Bafta head denies Selma racist snub

Published: Sunday 1st February 2015 by The News Editor

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The lack of a Bafta nomination for Martin Luther King Jr biopic Selma was not a “racist snub”, the head of the academy has said.

Amanda Berry said she was “upset” critics had claimed the film, which stars British talent David Oyelowo, was the victim of a snub by the organisation, even though its American equivalent the Oscars nominated it for two awards.

In an interview with the Observer she insisted it was because its release was too late to make the shortlist for the awards, which will be handed out at a ceremony next weekend.

Oyelowo, 38, plays Martin Luther King Jr in the film which charts the American civil rights leader’s three month campaign in Selma, Alabama, in 1965 to persuade President Lyndon B Johnson to introduce the Voting Rights Act, protecting African-Americans’ right to vote. This culminated in the historic march from Selma to Montgomery, and this year marks its 50th anniversary.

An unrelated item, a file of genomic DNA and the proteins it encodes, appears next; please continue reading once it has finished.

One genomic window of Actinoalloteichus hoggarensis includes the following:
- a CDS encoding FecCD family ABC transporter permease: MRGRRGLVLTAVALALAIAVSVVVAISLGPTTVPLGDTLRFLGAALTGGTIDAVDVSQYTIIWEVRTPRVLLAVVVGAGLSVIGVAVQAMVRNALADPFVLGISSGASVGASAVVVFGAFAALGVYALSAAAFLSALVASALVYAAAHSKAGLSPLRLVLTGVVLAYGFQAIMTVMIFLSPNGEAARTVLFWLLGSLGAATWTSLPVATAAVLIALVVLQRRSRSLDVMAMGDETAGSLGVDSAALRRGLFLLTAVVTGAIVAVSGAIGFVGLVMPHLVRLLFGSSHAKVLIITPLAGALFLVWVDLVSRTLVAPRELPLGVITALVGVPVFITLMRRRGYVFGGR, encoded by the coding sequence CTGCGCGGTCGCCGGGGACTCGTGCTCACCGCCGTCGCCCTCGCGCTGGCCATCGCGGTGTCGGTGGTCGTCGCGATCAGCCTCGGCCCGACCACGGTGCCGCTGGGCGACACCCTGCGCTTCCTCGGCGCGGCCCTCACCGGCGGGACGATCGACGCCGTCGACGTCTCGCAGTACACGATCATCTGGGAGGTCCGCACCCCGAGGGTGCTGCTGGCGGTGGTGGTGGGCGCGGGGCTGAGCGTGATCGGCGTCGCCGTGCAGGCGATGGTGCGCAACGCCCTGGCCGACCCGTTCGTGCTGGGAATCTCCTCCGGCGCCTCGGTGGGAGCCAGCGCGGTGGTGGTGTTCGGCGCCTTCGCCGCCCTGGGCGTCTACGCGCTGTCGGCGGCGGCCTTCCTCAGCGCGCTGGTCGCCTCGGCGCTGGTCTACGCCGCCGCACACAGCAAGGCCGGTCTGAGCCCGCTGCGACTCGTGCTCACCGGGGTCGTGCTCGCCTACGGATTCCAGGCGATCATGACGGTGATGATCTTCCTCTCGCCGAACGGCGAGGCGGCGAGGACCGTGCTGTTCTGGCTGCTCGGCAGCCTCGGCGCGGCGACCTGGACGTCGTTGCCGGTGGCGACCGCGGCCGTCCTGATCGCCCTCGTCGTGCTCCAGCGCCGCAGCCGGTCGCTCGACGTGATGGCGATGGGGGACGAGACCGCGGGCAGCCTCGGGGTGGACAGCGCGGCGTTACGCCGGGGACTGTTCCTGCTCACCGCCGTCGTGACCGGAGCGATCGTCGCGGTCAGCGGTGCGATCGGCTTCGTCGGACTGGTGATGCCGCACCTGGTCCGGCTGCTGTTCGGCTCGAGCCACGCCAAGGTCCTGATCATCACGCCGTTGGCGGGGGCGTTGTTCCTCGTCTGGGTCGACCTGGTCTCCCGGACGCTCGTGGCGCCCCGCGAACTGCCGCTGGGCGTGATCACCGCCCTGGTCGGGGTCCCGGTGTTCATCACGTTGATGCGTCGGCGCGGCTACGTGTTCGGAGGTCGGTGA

Oyelowo said “it would have been nice” if the film was nominated, while on the red carpet at the Curzon Mayfair in London for Selma’s premier last week.

But Ms Berry, Bafta’s chief executive, said: “I get quite upset when people say it was a racist snub. The film wasn’t delivered until the end of November and there were only three screenings before the voting started. Last year we flew David in to present and we absolutely recognised his talent.”

Selma has been well received by critics but as well as being overlooked in this year’s Bafta nominations it only earned two Oscar nods, for Best Picture and Best Original Song.

Asked how he felt about the lack of recognition, Oyelowo said: “You’re going to have to ask Bafta about that. I don’t know, it would have been nice.

“But the fact of the matter is the film is really resonating with audiences. It’s great to be back here in the UK premiering the film.

“I did my bit.”

Ms Berry also told the paper the film industry should be as diverse as possible amid an ongoing debate about opportunities for actors from ethnic and working class backgrounds.

“It is essential the industry is open to all. The industry we work in has to reflect the society we live in. That is really important,” she said.

“There is a perception that if you are from an ethnic background you have no chance. Our new Breakthrough Brits talent event allows anyone to nominate a star of the future and then we give them a year of mentoring.”

Published: Sunday 1st February 2015 by The News Editor

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